Isotretinoin Drug (Roaccutane) – Pharmacology


Timeline for the drug development and approval dates for FDA submission.

The isotretinoin drug compound was first researched by Werner Bollag as a treatment for skin cancer in the 1960s at Roche labs in Switzerland. The research was completed in 1971 and surprisingly found that the compounds were more effective for managing acne than skin cancer. Roche stopped working on the product in 1975 but later resumed working on the drug. In 1982, the FDA allowed the use of the drug. In 1983 FDA warned against the drug as there were many congenital disabilities seen in patients who were using the drug (Danby, 2015). In 2000 discussed how that could be implemented to prevent expectant women from getting exposure to the drug. In 2002 FDA allowed other companies to manufacture generic versions of the drug at cheaper rates. In 2009 Roche discounted manufacturing the drug.

An overview of the sponsoring company and the drug treatment area.

Roche was given the legal right to manufacture the drug Isotretinoin back in 1962, and it was licensed in 1982 for medical use. Owing to the availability of the various generic variants and the settlement of several actions over the drug’s side effects, Roche agreed to discontinue production due to the declining market share (Danby, 2015).

Isotretinoin is used to manage severe acne that has not been cured by other drugs like antibiotics. Isotretinoin belongs to a family of drugs called retinoids. It works by slowing down the formation of some natural compounds that causes acne. Depending on the dosage been administered, many individuals who receive isotretinoin will be acne free by the end of 4 to 6 months of the drug treatment. Isotretinoin is currently approved as the second-line treatment to treat extreme acne in cases that do not respond to other treatment combinations. Physicians have recommended isotretinoin as the first-line treatment in managing extreme acne over the past years. Also, to those with weak prognostic characteristics as well as conditions associated with severe acne. The drug is not recommended for children under 12 years of age (Danby, 2015).

Isotretinoin is also effective in hidradenitis suppurativa and certain extreme rosacea cases (Plewig et al., 2019). It can also help manage lamellar ichthyosis, ichthyosis of harlequin, and in xeroderma pigmentosum to alleviate keratosis. The drug was also used to manage progressive fibrodysplasia ossificans, a very rare disease. It can also be used in the management of neuroblastoma, a type of nerve cancer. Besides, Isotretinoin has proven to be effective in managing genital warts though it is hardly used for this indication because there are other more effective therapies.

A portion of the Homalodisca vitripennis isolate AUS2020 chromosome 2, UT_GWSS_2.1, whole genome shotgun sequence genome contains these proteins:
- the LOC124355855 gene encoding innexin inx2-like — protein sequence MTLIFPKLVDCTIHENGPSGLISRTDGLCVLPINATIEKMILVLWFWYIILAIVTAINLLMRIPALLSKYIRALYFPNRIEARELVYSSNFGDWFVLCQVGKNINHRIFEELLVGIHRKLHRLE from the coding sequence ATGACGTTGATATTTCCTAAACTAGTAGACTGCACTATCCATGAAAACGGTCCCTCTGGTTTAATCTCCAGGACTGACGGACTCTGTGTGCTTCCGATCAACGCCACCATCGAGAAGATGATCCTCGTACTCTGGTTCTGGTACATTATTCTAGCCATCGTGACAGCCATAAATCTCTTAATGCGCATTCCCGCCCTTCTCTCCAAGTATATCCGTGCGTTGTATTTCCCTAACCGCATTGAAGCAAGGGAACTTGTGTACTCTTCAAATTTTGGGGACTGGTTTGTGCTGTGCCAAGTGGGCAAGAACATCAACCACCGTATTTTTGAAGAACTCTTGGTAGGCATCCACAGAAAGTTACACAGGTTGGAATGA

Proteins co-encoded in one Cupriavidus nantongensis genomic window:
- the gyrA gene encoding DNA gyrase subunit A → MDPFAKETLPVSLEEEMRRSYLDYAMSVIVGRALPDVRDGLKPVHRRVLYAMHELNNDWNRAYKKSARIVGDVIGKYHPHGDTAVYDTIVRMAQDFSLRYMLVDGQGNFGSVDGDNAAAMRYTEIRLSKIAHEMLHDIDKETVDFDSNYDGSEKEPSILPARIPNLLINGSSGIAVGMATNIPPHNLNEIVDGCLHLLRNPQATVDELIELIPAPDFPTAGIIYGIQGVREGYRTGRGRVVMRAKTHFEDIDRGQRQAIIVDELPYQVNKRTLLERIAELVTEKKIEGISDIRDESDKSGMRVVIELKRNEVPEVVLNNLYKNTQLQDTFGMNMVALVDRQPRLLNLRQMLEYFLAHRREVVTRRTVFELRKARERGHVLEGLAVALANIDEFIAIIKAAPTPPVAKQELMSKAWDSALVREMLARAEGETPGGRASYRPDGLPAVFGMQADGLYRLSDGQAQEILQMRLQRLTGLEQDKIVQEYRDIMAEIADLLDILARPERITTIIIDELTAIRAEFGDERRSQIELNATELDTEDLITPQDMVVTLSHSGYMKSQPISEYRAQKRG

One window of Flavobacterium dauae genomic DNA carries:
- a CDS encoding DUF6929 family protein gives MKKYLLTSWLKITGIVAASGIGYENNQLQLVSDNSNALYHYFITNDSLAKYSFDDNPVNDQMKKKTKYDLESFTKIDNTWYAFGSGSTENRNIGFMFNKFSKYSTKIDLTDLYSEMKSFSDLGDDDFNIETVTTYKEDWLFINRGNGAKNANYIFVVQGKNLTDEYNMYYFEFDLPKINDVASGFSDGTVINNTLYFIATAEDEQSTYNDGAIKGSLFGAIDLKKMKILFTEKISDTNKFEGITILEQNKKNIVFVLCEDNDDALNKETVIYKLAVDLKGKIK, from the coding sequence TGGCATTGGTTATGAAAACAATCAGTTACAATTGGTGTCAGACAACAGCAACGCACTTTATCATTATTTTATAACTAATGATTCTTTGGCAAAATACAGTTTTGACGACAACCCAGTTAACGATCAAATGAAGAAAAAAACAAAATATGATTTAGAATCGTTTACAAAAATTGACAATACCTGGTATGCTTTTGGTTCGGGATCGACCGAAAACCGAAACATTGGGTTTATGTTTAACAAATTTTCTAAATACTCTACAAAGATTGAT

The profitability of the drug, including the length of time it has been on the market.

Isotretinoin has been in the market since 1982. Company manufacturing had gained lots of profit since the drug was accepted in the market, and many individuals used it to treat severe acne. Doctors and hospitals also benefited from the drug and gained huge profits as the drug was previously used as the first-line treatment in severe acne cases. Roche had gained lots of profits since it was the only company manufacturing the drug from 1982 until 2002 when other companies were allowed to manufacture a generic drug. Roche has sold the drug to around 13 million people; therefore, they gained high profits by selling drugs (Plewig et al., 2019).

Did the recall violate specific parts of any applicable law?

            The recall did not violate specific parts of any applicable law since the drug had some teratogenic effects on patients after they consumed it (Bahri, 2020).

Overview of the recall issue, including the number of patients that were affected.

Isotretinoin has been in use for many years since it was first manufactured. Isotretinoin was recalled in 2009 after increased concerns about its effects. The drug has some teratogenic effects, though it has been effective in the management of severe acne. Roche has sold the drug to around 13 million people. Cases of congenital disabilities were established during the first year of the drug use, and an estimated number of 1000 babies were born with congenital disabilities. Around 1000, women had miscarriages after being exposed to isotretinoin treatment. An estimated number of 5000 to 7000 women had abortions after using isotretinoin. If taken during pregnancy or even a short time before conception, isotretinoin is extremely teratogenic and can result in congenital disabilities (Plewig et al., 2019). Some congenital disabilities include; inability to hear, blindness, missing earlobes, abnormalities of the brain, and facial malformation.